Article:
Giving birth is a complex and memorable event in every woman’s life which can lead to positive or negative psychological responses and, if perceived as an unpleasant memory, can have negative effects on the mother’s mental health in the postpartum period (1). Traumatic childbirth is a definition referred to processes during labor and delivery that are felt and perceived by a mother, even though, considering the maternity ward staff’s opinion, all maternity care is routinely performed (2). An important feature of traumatic childbirth is the viewer’s (mother’s) perception of the traumatic event, such that it is defined by the feeling of fear about or threatening and serious damage to the mother or infant and/or their death during labor (3-6). These mothers perceive childbirth as a stressful event for a variety of reasons, such as inadequate support, lack of respect and human dignity, a sense of helplessness, and a feeling of danger to them or their infants’ lives (2,4). Using stress coping techniques causes all those who experience traumatic childbirth not to develop psychological problems, such as post-traumatic stress disorder (PTSD), with a certain percentage of them experiencing postpartum post-traumatic stress (2). PTSD develops when there is an insufficient adaptation to deal with a traumatic event (7-9). Postpartum post-traumatic stress can lead to several problems, like depression, increased alcohol and drug abuse, disrupted mother-infant communication, problems with breastfeeding and attachment with the infant, avoiding having sex, requesting unnecessary cesarean sections, avoiding medical care such as cervical cancer screening and Pap smear in the future (10).
Recently, factors associated with increased postpartum post-traumatic stress disorder have been increasing (11), and studies of its prevalence have shown contradictory and dispersed statistics such that Ayers’ found that 2.8% of women experience PTSD in the first six weeks after delivery and 1.5% of them suffer from PTSD in the next six months (12). By carrying out a study at General Hospital, revealed that 2-5% of women Suffer from PTSD after traumatic childbirth (13). This statistic may be as high as 24.2% in the future, which would have negative psychological impacts on the mother (10). In Iran, its prevalence is very different, ranging from 39% (14) to 54.4% (15).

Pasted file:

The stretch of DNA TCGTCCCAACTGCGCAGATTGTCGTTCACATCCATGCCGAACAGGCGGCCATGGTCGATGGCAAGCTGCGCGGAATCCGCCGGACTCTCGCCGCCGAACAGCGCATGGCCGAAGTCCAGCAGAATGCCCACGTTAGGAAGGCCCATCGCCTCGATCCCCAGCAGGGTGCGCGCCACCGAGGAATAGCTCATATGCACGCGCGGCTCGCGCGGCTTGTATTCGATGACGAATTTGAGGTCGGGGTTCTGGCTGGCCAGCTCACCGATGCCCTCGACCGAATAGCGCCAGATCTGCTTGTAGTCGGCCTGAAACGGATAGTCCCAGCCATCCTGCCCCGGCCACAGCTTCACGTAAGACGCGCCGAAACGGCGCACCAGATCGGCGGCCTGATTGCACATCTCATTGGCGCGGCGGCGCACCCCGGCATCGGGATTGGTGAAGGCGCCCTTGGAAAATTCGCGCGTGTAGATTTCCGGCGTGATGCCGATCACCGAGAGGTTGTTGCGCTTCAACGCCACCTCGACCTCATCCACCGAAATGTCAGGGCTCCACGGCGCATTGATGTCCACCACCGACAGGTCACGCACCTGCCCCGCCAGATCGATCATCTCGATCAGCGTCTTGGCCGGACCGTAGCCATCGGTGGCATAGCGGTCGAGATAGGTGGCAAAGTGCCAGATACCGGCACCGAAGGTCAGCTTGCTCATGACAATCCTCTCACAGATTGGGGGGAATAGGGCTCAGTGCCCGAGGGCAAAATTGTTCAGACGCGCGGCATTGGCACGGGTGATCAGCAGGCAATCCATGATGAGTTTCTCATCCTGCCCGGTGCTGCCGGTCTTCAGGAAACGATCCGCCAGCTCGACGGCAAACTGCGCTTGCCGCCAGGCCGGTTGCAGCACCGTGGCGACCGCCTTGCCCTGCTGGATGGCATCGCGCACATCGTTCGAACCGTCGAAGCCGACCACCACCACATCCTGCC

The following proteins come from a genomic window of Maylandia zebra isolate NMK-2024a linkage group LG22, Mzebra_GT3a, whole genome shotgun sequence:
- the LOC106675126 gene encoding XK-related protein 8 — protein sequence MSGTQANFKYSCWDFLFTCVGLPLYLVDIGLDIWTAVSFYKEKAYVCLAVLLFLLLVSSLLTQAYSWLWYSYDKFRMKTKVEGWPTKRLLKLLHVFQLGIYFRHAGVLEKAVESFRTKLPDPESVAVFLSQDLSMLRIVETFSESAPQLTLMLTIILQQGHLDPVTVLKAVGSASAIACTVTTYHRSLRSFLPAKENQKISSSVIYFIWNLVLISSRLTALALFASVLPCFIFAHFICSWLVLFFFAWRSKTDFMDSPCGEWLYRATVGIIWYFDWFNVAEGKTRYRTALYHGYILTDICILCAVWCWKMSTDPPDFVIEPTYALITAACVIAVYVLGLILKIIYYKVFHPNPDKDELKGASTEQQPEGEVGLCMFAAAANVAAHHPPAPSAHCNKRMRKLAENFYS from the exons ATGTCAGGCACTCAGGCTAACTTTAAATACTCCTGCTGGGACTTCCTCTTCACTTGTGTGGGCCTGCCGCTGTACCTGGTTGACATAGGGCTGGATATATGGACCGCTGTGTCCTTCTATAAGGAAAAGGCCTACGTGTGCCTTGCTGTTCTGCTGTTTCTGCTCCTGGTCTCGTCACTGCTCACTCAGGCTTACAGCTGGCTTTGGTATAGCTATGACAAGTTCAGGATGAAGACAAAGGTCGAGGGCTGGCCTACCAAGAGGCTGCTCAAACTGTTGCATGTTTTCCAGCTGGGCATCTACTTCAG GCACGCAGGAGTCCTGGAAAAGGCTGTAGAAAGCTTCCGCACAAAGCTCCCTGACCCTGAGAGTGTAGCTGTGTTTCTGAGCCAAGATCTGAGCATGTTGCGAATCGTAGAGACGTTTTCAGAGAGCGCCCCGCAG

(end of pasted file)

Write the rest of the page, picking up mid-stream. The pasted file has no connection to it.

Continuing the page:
Considering the drastic difference between the prevalence of postpartum post-traumatic stress disorder in different countries and Iran, it is important to know its prevalence to help health planners. Usually, childbirth is not given much attention psychologically, and the physical maternal aspect is considered more often, so traumatic childbirth and postpartum post-traumatic stress disorder are often overlooked and health professionals working with mothers in various clinics still have very limited knowledge on the issue (2). Maternity care providers also need to confirm their roles in preventing traumatic childbirth and being aware of its prevalence will be a warning to increased risk factors. One of the most important aims of review studies is to provide reliable and accurate results by considering the increased number of samples gathered together by combining different studies, reducing confidence intervals of these sizes, and resolving problems arising from the controversial results of previous studies (16). Accordingly, to validate the results of previous studies, the present review study was conducted to evaluate the prevalence of traumatic childbirth and postpartum post-traumatic stress disorder in Iran using a systematic review.
Materials and Methods